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  • Cure for Boredom
    By Peggy Kord, Suite101. The sun is shining! Birds are chirping! Flowers are blooming! Temperatures are rising! It's summer! You picture your children playing and laughing happy to be free of the regiment of school! What a glorious time of the year! Then it happens! The serenity of the season is broken. Two words can cloud the sun, silence the birds and freeze you daydream! You know what they are but play along with me. Shrug your shoulders, roll your eyes and in your whiniest voice (with defiance please) scream, "I'm bored!" The summer's worst syndrome has attacked your family!
    (Added: Wed Sep 19 2001)
  • Helping Your Highly Gifted Child
    ERIC EC Digest #E477 1990. Author: Stephanie S. Tolan. Most parents greet the discovery that their child is not merely gifted but highly or profoundly gifted with a combination of pride, excitement, and fear. They may set out to find experts or books to help them cope with raising such a child, only to find there are no real experts, only a couple of books, and very little understanding of extreme intellectual potential and how to develop it. This digest deals with some areas of concern and provides a few practical suggestions based on the experience of other parents and the modest amount of research available.
    (Added: Tue Aug 21 2001)
  • Homeschooling Gifted Students
    ERIC EC Digest #E543 February 1998. Author: Jacque Ensign. During the last 20 years, increasing numbers of families in the United States have chosen to educate their children at home or outside the conventional school environment. Current estimates range from 500,000 to 1.2 million students (Lines, 1991, 1995; Ray, 1996). Of that number, a significant percentage of families have chosen homeschooling as the educational option for their gifted children.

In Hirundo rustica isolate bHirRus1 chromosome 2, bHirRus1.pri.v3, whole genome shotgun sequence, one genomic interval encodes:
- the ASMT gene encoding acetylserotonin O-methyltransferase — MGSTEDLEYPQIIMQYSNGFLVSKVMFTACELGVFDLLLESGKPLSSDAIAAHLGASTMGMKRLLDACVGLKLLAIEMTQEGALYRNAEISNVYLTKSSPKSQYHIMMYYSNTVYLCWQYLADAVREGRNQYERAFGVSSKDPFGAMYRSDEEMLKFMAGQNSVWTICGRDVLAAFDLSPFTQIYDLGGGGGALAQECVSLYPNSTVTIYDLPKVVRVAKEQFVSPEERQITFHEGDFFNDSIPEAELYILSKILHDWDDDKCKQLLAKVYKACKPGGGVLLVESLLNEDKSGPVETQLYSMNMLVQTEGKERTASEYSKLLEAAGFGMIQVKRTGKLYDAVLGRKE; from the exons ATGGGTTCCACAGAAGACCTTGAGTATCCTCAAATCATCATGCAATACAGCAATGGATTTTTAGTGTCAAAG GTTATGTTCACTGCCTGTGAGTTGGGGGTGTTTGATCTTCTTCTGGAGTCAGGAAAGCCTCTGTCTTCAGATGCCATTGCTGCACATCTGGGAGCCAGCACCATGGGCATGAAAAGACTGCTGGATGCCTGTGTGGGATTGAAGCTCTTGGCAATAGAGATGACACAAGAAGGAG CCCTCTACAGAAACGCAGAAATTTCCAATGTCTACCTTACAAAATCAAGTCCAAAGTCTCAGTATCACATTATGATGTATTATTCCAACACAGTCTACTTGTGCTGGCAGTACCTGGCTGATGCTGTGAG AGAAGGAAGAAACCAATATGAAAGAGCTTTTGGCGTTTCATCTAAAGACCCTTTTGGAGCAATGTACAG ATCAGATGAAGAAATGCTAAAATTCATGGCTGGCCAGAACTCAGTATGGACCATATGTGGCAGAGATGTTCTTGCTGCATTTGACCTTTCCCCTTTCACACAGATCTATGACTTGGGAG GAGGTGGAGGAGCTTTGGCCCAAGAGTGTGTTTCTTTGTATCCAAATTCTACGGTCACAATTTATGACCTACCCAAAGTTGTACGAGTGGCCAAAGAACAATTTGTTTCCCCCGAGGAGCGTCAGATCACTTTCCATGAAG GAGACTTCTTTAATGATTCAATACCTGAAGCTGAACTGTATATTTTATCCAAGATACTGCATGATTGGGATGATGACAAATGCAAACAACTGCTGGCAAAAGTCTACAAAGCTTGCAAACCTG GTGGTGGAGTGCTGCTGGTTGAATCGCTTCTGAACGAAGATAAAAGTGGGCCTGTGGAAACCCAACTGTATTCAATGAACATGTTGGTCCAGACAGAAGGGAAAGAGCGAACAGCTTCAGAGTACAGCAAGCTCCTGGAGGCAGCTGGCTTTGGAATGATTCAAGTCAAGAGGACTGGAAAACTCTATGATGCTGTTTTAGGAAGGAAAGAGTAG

(Added: Tue Aug 21 2001)
  • Nurturing Giftedness in Young Children
    ERIC Digest #E487 1990. Author: Wendy C. Roedell. Versions of the following conversation can often be heard when young gifted children start school. "Bill doesn't belong in kinder-garten!" the parent cries. "Look, he's reading at the fourth-grade level and has already learned two-column addition." The teacher or principal, having already decided this is a 'pushy parent,' replies, "Well, Mrs. Smith, Bill certainly doesn't belong in first grade; he hasn't learned to tie his shoelaces, and he can't hold a pencil properly, and he had a tantrum yesterday in the hall."
    (Added: Tue Aug 21 2001)
  • Personal Computers Help Gifted Students Work Smart
    By Geoffrey Jones. Since the early 1970's, schools across the nation have been adding computers and instruction in computing to programs for students of all ages and abilities. Gifted and talented students in most schools now have access to computers in their classrooms, and an increasingly large percentage of these students have home computers. As the goals for technology education and the promises of educational change have grown, the hardware and the software used in both schools and homes have improved steadily.
    (Added: Wed Jul 18 2001)
  • Underachieving Gifted Students
    ERIC EC Digest #E478 1990. Authors: James R. Delisle and Sandra L. Berger. There is perhaps no situation more frustrating for parents or teachers than living or working with children who do not perform as well academically as their potential indicates they can. These children are labeled as underachievers, yet few people agree on exactly what this term means. At what point does underachievement end and achievement begin? Is a gifted student who is failing mathematics while doing superior work in reading an underachiever? Does underachievement occur suddenly, or is it better defined as a series of poor performances over an extended time period? Certainly, the phenomenon of underachievement is as complex and multifaceted as the children to whom this label has been applied.
    (Added: Tue Aug 21 2001)